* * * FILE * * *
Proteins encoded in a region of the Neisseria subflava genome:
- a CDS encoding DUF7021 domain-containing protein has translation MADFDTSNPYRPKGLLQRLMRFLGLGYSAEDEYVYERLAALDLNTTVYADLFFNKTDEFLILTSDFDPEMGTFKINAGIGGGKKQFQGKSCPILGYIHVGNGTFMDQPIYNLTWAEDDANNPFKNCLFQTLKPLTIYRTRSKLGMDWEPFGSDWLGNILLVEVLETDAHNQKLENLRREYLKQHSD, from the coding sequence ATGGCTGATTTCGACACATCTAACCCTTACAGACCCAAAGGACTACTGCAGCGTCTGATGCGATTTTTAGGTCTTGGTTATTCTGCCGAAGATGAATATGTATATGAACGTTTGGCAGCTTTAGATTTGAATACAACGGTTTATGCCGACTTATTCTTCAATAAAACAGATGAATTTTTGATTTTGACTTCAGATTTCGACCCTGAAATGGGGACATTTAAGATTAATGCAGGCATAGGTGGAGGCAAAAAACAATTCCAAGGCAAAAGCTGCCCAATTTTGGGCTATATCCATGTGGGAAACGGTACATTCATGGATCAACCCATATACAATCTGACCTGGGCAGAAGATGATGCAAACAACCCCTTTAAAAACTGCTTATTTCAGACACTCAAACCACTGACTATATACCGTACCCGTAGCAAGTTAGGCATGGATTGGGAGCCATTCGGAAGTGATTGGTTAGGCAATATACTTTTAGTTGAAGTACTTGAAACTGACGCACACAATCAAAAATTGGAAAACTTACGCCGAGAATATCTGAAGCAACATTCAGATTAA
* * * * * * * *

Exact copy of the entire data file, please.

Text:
Proteins encoded in a region of the Neisseria subflava genome:
- a CDS encoding DUF7021 domain-containing protein has translation MADFDTSNPYRPKGLLQRLMRFLGLGYSAEDEYVYERLAALDLNTTVYADLFFNKTDEFLILTSDFDPEMGTFKINAGIGGGKKQFQGKSCPILGYIHVGNGTFMDQPIYNLTWAEDDANNPFKNCLFQTLKPLTIYRTRSKLGMDWEPFGSDWLGNILLVEVLETDAHNQKLENLRREYLKQHSD, from the coding sequence ATGGCTGATTTCGACACATCTAACCCTTACAGACCCAAAGGACTACTGCAGCGTCTGATGCGATTTTTAGGTCTTGGTTATTCTGCCGAAGATGAATATGTATATGAACGTTTGGCAGCTTTAGATTTGAATACAACGGTTTATGCCGACTTATTCTTCAATAAAACAGATGAATTTTTGATTTTGACTTCAGATTTCGACCCTGAAATGGGGACATTTAAGATTAATGCAGGCATAGGTGGAGGCAAAAAACAATTCCAAGGCAAAAGCTGCCCAATTTTGGGCTATATCCATGTGGGAAACGGTACATTCATGGATCAACCCATATACAATCTGACCTGGGCAGAAGATGATGCAAACAACCCCTTTAAAAACTGCTTATTTCAGACACTCAAACCACTGACTATATACCGTACCCGTAGCAAGTTAGGCATGGATTGGGAGCCATTCGGAAGTGATTGGTTAGGCAATATACTTTTAGTTGAAGTACTTGAAACTGACGCACACAATCAAAAATTGGAAAACTTACGCCGAGAATATCTGAAGCAACATTCAGATTAA